The New Jersey Senate Environment and Energy Committee on Monday pushed forward legislation that would force the Board of Public Utilities to approve the first wind farm off the state's coast, even though the project has been blocked twice.
Investors suing AXA Equitable Funds Management Group LLC can't prove its investment management fees were unfair because they were approved by independent trustees on mutual fund boards, the asset management firm told a New Jersey federal judge Friday.
A former Simpson Thacher & Bartlett LLP clerk was arraigned Monday on securities fraud charges over his role in an alleged $5.6 million insider trading scheme that utilized confidential information on impending deals handled by the firm.
New Jersey’s Senate Judiciary Committee on Monday advanced the nominations of 11 candidates for judicial slots on the state’s Superior Court, including nine for Bergen County, which is currently struggling to deal with a heavy caseload amid a host of vacancies.
The accountant for Pennsylvania and New Jersey restaurant chain Nifty Fifty’s on Monday pled guilty to helping the business hide more than $15 million in revenue from the IRS.
New Jersey's tax court ruled Monday that an electronics company's local property tax assessments should be reduced to a nominal amount because the property in question is vacant, contaminated and unmarketable, as it cannot be developed for the foreseeable future.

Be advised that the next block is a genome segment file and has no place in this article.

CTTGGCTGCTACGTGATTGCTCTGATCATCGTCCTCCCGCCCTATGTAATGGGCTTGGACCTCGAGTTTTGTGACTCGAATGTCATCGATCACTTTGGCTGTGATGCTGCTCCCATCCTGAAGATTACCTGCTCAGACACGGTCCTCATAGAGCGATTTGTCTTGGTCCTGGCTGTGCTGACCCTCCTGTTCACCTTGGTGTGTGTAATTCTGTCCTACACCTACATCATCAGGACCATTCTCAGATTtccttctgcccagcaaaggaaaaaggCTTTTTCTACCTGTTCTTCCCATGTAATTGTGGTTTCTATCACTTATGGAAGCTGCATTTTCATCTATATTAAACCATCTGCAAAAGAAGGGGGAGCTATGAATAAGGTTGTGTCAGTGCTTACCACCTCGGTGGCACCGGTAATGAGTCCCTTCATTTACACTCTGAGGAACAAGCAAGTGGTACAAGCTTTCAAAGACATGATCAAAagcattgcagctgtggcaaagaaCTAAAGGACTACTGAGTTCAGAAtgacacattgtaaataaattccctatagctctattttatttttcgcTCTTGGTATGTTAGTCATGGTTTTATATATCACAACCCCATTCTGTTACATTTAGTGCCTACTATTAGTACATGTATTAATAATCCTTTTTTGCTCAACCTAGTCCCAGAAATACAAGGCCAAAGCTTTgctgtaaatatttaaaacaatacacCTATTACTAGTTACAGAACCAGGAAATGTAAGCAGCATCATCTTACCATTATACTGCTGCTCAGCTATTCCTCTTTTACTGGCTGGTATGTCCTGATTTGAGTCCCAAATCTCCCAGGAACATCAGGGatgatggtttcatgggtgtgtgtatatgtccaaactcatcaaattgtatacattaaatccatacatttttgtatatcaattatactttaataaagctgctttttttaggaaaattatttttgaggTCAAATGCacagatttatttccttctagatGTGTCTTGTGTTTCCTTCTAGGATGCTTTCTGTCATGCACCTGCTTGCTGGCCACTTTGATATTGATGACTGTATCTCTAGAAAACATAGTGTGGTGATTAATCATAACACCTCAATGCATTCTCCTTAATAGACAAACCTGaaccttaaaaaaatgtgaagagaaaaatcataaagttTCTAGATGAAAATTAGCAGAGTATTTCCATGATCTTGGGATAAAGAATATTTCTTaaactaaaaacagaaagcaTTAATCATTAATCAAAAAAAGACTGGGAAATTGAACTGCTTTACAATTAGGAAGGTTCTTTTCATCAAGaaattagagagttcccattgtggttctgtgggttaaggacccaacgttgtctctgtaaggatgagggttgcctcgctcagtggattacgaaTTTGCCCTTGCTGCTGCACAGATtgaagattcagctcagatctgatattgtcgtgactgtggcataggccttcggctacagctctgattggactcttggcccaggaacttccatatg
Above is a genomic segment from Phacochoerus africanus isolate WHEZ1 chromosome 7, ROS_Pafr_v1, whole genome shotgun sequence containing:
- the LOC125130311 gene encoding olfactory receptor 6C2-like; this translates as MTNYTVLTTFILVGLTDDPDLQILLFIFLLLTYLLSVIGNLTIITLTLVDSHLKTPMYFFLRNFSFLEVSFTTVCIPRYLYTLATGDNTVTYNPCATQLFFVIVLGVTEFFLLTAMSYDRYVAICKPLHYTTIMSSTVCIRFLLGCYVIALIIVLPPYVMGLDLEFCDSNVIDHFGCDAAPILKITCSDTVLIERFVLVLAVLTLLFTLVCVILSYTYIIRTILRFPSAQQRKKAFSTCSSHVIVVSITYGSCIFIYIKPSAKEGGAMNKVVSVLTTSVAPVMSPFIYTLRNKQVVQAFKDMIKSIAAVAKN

A New Jersey federal judge's recent dismissal of Video Privacy Protection Act claims against Google Inc. and Viacom Inc. is likely to provide relief to companies that collect information that can't be directly linked to their users, but it won't stop plaintiffs from wielding the privacy statute to go after businesses that take steps to attach an identity to the data they have collected.
A class of direct purchasers of antidepressant Effexor XR on Friday notified a New Jersey federal judge that they plan a Third-Circuit appeal of his decision to dismiss their claim against Wyeth Inc. and Teva Pharmaceuticals USA Inc. over a no-authorized-generic deal for the drug, a week after a number of other Effexor buyers announced a similar intent to appeal.
Smart growth, environmental and conservation groups on Friday urged New Jersey Gov. Chris Christie to veto plans to consolidate an agency that has overseen development and environmental improvements in the Meadowlands and overhaul a regional tax sharing system, contending that the changes would undermine decades of balanced planning.